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Sometimes when I copy and paste text into Notepad, it will paste the text in the default Notepad font and size, however, the latter half of the pasted line will be multiple font sizes smaller. I'm stumped as to why this is happening.

I wondered if it was perhaps some type of hidden formatting that was being copied into Notepad, but I believe that Notepad strips the formatting. I've subsequently taken the same text and tried copy and pasting it into URL bars and CMD prompts to strip any potential formatting (even though it was plaintext copied from web), and then re-pasted into Notepad, but it still leaves this phenomenon.

Additionally, when resizing the Notepad window, it will change what portion of the line is default sized and downsized, as seen in the screenshot posted below.

The three windows are actually the same Notepad window, each with a different resizing and the resulting text resizing.

enter image description here

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Weird. Have you changed your default system font by any chance - it looks normal, but we must start somewhere. –  Paul Jul 30 '12 at 22:04
    
That must be a bug as Notepad doesn't even support formatting. –  Erik Jul 31 '12 at 0:23
1  
Graphics drivers is a possibility also, they are often the source of text rendering issues, it is worth updating them if you haven't. –  Paul Jul 31 '12 at 8:14
    
Thanks. I haven't changed any defaults whatsoever. And from the odd issue, it appears that it's not really a formatting issue, as resizing the Notepad window resizes the text accordingly. As for the graphics card drivers, I'll try that, although I didn't realize they would be rendering plaintext within Notepad? –  Coldblackice Jul 31 '12 at 19:09

2 Answers 2

up vote 4 down vote accepted

I've had the same issues with Notepad. Loading the file and analyzing it's contents in binary showed the reason: The line which starts with small font letters contains the "EF BB BF" Byte-Order-Mark (see http://de.wikipedia.org/wiki/Byte_Order_Mark)

What to do: Somehow this mark is preserved even on saving the file. Some editing will cause Notepad to recognize the Unicode and tell you that it will be lost if you save the text. You can also go to the very start and delete the invisible "character" by pressing the "del" key. (The font will get big again in an instant)

How this happened (in my case). I was creating text files with Unicode markers and later on the text-lines were sorted and saved again. The byte order mark became part of a line of text that was put at the end of the file (invisible mark screwed up the sort order) and in the middle of the text this mark just causes this effect.

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Brilliant, thanks so much. I haven't been able to repeat the issue for a while now, but will try this when it does. Awesome explanation! –  Coldblackice Nov 10 '12 at 11:23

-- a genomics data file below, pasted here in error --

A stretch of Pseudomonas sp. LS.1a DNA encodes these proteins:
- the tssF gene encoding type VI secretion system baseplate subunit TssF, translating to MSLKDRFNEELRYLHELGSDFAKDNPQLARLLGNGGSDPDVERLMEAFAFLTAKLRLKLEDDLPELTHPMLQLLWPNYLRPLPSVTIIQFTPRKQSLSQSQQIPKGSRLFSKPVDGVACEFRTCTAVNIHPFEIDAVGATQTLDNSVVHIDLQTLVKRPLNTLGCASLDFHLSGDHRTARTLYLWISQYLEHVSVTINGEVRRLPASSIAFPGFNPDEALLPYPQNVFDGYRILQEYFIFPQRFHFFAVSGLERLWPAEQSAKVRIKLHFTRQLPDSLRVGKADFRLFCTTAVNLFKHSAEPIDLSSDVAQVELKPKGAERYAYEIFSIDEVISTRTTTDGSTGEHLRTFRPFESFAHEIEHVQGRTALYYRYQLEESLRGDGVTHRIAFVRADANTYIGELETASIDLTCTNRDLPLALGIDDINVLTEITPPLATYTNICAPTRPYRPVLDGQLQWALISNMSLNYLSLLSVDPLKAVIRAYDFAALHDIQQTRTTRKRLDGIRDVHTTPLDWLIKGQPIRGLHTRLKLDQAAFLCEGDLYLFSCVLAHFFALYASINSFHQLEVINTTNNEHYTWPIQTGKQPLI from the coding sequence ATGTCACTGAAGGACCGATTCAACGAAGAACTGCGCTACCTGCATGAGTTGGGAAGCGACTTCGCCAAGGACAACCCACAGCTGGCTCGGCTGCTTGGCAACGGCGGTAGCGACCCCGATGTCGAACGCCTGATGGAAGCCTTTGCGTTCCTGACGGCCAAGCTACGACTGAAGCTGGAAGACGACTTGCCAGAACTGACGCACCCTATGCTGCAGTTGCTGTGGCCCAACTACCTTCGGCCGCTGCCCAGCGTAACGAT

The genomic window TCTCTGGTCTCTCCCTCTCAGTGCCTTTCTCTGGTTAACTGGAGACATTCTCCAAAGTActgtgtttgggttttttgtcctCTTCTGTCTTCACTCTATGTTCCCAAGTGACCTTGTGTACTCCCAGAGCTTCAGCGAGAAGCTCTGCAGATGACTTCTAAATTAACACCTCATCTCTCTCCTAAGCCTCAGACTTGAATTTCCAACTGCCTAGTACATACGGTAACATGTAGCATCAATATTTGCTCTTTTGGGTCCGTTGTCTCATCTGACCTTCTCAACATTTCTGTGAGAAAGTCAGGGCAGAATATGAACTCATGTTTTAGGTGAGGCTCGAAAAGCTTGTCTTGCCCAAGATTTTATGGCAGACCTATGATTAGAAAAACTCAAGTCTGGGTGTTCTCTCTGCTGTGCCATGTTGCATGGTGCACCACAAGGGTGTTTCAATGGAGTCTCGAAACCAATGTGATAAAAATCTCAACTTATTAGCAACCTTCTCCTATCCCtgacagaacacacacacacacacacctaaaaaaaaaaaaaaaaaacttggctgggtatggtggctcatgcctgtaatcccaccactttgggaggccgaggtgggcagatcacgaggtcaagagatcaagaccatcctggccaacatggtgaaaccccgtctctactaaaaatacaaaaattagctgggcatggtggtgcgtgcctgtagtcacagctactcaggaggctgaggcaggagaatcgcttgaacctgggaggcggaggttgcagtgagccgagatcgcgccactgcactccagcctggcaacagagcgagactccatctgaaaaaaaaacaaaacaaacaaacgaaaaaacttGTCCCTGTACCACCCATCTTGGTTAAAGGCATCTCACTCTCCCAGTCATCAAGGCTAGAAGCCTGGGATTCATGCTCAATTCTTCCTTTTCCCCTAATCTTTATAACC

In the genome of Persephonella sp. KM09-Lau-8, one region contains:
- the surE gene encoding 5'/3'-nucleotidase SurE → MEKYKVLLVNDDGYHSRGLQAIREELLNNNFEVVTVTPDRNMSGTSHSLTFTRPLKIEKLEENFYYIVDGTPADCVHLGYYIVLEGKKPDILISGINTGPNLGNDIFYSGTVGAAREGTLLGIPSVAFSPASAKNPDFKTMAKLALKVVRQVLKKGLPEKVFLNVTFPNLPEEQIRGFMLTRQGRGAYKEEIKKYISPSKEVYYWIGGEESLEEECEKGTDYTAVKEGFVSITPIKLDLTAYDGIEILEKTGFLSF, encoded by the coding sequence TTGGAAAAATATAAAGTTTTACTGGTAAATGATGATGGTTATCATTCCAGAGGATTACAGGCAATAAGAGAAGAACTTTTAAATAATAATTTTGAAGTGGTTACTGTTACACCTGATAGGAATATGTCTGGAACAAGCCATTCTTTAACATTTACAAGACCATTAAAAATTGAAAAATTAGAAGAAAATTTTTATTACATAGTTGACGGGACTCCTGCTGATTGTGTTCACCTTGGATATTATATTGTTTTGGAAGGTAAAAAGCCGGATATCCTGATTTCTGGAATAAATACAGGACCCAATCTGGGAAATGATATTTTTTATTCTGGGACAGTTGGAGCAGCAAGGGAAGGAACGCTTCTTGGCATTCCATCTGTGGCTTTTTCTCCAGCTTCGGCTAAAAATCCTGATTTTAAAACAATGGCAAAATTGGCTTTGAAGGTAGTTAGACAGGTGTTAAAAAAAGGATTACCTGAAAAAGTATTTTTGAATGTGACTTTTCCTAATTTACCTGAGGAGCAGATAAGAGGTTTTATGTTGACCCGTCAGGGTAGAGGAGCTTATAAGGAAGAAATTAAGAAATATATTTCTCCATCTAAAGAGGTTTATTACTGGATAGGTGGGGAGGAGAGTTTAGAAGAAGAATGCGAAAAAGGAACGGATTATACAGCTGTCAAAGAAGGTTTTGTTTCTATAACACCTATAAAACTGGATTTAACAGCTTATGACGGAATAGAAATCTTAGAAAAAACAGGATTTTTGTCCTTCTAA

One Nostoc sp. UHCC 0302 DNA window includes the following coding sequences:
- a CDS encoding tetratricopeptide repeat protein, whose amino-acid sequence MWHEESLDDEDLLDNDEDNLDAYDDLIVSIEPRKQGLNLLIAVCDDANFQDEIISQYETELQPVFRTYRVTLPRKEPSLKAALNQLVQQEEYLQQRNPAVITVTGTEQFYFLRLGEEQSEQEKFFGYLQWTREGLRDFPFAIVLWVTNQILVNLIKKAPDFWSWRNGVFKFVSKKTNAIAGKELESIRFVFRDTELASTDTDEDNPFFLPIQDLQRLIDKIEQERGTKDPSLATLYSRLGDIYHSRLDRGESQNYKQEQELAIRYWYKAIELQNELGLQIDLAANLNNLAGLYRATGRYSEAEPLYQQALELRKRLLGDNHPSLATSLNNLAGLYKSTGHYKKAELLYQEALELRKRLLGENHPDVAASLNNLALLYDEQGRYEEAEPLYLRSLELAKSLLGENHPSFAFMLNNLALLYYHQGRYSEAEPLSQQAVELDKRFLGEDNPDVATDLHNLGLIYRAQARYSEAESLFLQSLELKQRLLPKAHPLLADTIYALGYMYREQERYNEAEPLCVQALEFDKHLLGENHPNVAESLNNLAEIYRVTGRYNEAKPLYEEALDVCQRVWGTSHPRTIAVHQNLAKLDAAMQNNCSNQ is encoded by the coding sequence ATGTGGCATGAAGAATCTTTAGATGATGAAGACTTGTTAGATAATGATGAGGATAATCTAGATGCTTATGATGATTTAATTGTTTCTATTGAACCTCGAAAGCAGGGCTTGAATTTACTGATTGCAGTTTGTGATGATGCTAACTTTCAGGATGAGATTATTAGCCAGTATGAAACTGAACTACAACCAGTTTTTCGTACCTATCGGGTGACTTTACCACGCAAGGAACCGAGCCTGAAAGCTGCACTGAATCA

To actually explain the issue Uwe mentions: What you are seeing here is font substitution done by Windows. If text to be displayed doesn't contain a character in the font you selected then Windows will try to find one where it exists. This is most helpful for having runs of, say, Chinese or Arabic amidst Latin text because Windows has special fonts for certain scripts and no font can ever contain every script anyway¹.

Uwe mentions the byte order mark, although it doesn't have to appear in its UTF-8 incarnation. E.g. in a UTF-16 text file it looks different. Usually U+FEFF shouldn't appear in the middle of a text stream but rather only at the beginning, but it's just a zero-width space so usually there isn't any harm done if it does happen occasionally. But Notepad here just encounters a character the selected font doesn't have². So another one is found that contains it and since the characters around it fit fine in the then-selected font it has a certain contagiousness.

This case here is fun in that the character isn't even visible, but you often have a similar phenomenon where just a single character gets rendered in another font:

enter image description here

Of course, in those cases it's fairly easy to see why.


1 Font format limitations for one, and then the usual problem of how Latin font styles (e.g. serif, sans-serif, handwritten, etc.) are mapped to the respective script – it usually is useless to even try with most fonts. So most fonts contain at least Latin, Greek and Cyrillic because those are fairly similar in style, but beyond that is rarely done.

2 As noted, since the character usually only ever appears at the start of a text stream and then is stripped (because it's not considered part of the content) a font doesn't really have to have a glyph for it.

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Fantastic, thanks for the deeper info! –  Coldblackice Nov 10 '12 at 11:24

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